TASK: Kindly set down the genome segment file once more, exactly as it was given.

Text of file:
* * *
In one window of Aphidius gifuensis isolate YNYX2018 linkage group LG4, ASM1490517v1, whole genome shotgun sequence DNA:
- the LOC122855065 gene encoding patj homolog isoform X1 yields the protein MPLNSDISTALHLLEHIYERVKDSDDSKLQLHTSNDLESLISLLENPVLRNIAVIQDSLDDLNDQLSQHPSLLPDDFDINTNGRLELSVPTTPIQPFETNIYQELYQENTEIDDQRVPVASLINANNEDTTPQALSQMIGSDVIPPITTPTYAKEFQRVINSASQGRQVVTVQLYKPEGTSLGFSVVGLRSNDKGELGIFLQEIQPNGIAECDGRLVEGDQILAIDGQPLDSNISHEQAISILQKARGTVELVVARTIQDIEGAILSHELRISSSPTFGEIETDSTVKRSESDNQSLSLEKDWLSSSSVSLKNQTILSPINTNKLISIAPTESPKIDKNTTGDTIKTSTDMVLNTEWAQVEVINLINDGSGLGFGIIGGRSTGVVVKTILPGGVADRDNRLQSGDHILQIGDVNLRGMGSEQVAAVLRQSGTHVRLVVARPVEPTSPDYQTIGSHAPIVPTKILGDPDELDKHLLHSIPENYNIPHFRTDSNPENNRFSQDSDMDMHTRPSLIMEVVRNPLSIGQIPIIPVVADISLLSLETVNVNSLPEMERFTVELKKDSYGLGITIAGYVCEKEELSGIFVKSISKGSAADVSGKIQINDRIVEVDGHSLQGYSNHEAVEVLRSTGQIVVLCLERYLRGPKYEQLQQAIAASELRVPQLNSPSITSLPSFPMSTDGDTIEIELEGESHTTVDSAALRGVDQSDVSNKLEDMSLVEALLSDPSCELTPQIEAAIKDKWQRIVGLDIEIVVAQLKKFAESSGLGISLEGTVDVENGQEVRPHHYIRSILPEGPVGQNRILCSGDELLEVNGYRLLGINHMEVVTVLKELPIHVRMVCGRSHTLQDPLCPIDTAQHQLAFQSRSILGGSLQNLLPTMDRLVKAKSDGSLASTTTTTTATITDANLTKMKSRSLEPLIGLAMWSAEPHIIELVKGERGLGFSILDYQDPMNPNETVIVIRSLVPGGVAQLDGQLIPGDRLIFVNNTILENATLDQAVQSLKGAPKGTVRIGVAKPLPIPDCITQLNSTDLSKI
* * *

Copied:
In one window of Aphidius gifuensis isolate YNYX2018 linkage group LG4, ASM1490517v1, whole genome shotgun sequence DNA:
- the LOC122855065 gene encoding patj homolog isoform X1 yields the protein MPLNSDISTALHLLEHIYERVKDSDDSKLQLHTSNDLESLISLLENPVLRNIAVIQDSLDDLNDQLSQHPSLLPDDFDINTNGRLELSVPTTPIQPFETNIYQELYQENTEIDDQRVPVASLINANNEDTTPQALSQMIGSDVIPPITTPTYAKEFQRVINSASQGRQVVTVQLYKPEGTSLGFSVVGLRSNDKGELGIFLQEIQPNGIAECDGRLVEGDQILAIDGQPLDSNISHEQAISILQKARGTVELVVARTIQDIEGAILSHELRISSSPTFGEIETDSTVKRSESDNQSLSLEKDWLSSSSVSLKNQTILSPINTNKLISIAPTESPKIDKNTTGDTIKTSTDMVLNTEWAQVEVINLINDGSGLGFGIIGGRSTGVVVKTILPGGVADRDNRLQSGDHILQIGDVNLRGMGSEQVAAVLRQSGTHVRLVVARPVEPTSPDYQTIGSHAPIVPTKILGDPDELDKHLLHSIPENYNIPHFRTDSNPENNRFSQDSDMDMHTRPSLIMEVVRNPLSIGQIPIIPVVADISLLSLETVNVNSLPEMERFTVELKKDSYGLGITIAGYVCEKEELSGIFVKSISKGSAADVSGKIQINDRIVEVDGHSLQGYSNHEAVEVLRSTGQIVVLCLERYLRGPKYEQLQQAIAASELRVPQLNSPSITSLPSFPMSTDGDTIEIELEGESHTTVDSAALRGVDQSDVSNKLEDMSLVEALLSDPSCELTPQIEAAIKDKWQRIVGLDIEIVVAQLKKFAESSGLGISLEGTVDVENGQEVRPHHYIRSILPEGPVGQNRILCSGDELLEVNGYRLLGINHMEVVTVLKELPIHVRMVCGRSHTLQDPLCPIDTAQHQLAFQSRSILGGSLQNLLPTMDRLVKAKSDGSLASTTTTTTATITDANLTKMKSRSLEPLIGLAMWSAEPHIIELVKGERGLGFSILDYQDPMNPNETVIVIRSLVPGGVAQLDGQLIPGDRLIFVNNTILENATLDQAVQSLKGAPKGTVRIGVAKPLPIPDCITQLNSTDLSKI